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This monument referenced to French born Philadelphia teacher and patron of the arts was begun for Gardel’s wife.
|1876 - Public Domain|
It was by illustration above as an object of interest for tourists to visit in 1876 – the Centennial – as from a tourist guide book of that day. It cost $30,000 per that guidebook.
Thomas Eakins painted Gardel in “The Chess Players” – below – Gardel on the left - presently at the Metropolitan Museum of Art in NYC.
|The Chess Players - 1876 - Thomas Eakins|
In 1876 Eakins painted an oil on wood panel work called “The Chess Players”. Situated in a typical upper class Victorian parlor, the painting shows three men, an older man on the left with the white pieces, a younger man on the right with the black, and an elderly man in the middle watching the progress of the game. Eakins chose his subjects well for this work. The man in the middle is his father, Benjamin Eakins, the man on the right playing the black pieces is a fellow artist, George Holmes. Playing the black pieces, permanently crouched over the board, is Patron of the Arts Bertrand Gardel, the man whose money, support and encouragement gave to Eakins was now fulfilled. Eakins thanked Gardel the best way he knew how - by forever immortalized him in what is considered a classic painting.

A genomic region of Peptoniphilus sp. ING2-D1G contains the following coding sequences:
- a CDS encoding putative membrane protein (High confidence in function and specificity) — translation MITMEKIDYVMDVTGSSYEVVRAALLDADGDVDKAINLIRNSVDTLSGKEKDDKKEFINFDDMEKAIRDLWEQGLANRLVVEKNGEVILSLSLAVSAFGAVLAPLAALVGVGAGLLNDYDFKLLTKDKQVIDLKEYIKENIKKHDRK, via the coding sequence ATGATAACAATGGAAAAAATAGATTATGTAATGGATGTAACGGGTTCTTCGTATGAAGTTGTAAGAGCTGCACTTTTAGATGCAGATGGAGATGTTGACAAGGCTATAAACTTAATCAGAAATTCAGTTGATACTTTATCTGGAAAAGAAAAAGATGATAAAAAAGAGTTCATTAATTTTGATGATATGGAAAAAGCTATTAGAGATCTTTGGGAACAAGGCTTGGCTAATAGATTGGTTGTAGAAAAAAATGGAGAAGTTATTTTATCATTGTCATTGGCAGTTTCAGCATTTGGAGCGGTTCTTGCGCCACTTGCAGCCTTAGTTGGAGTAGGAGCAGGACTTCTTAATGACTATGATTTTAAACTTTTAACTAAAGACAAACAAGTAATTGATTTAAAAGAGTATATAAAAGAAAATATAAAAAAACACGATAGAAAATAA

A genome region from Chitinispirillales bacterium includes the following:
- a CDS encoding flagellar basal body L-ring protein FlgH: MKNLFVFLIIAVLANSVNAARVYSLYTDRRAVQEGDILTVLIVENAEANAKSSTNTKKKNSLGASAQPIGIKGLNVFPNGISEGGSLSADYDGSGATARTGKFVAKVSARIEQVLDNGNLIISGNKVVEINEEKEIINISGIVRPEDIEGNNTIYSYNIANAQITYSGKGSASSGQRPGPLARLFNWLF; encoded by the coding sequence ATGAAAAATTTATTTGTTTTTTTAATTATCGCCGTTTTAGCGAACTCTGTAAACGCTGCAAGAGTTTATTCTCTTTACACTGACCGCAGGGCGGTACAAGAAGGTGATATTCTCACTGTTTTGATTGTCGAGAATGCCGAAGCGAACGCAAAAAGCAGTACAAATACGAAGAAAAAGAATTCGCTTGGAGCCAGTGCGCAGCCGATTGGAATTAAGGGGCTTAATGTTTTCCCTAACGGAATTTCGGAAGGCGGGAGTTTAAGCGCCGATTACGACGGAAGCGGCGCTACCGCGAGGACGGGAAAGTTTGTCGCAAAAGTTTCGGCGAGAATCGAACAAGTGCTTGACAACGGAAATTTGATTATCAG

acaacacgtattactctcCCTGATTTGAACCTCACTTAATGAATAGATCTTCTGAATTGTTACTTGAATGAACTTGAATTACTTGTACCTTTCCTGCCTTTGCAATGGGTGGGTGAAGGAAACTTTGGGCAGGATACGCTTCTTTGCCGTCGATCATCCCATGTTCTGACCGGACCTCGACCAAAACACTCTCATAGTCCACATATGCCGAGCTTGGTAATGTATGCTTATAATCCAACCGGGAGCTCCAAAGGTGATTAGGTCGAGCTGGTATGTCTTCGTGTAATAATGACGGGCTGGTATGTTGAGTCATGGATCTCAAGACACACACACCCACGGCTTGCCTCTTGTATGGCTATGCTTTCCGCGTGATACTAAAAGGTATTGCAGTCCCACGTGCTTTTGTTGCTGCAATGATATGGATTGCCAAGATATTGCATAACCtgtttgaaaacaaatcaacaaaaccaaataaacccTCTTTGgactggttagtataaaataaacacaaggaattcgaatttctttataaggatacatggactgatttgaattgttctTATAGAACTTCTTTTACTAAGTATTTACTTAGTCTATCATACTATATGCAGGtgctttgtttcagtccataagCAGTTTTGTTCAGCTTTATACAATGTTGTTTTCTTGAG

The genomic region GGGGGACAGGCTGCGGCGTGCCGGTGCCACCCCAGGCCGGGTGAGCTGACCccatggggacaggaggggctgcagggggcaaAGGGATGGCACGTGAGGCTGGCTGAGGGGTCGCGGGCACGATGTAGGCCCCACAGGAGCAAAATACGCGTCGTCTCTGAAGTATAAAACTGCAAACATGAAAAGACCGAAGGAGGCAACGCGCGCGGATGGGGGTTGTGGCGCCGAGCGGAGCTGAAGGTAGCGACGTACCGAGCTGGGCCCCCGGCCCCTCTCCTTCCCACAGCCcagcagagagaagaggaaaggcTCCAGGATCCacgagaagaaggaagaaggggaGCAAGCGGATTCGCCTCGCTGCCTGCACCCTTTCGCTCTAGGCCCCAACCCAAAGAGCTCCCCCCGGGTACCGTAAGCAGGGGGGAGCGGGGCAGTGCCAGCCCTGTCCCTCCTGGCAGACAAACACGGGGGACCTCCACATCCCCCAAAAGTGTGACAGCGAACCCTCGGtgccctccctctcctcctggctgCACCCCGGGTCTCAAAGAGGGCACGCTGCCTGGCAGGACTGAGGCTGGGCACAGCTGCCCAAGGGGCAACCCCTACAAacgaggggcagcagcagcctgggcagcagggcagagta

Bertrand Gardel eventually retired from his Professorship, and lived until in Philadelphia until his death in December 1883. He was buried with his wife at the massive pyramid monument he created for her in Philadelphia’s Mount Vernon Cemetery…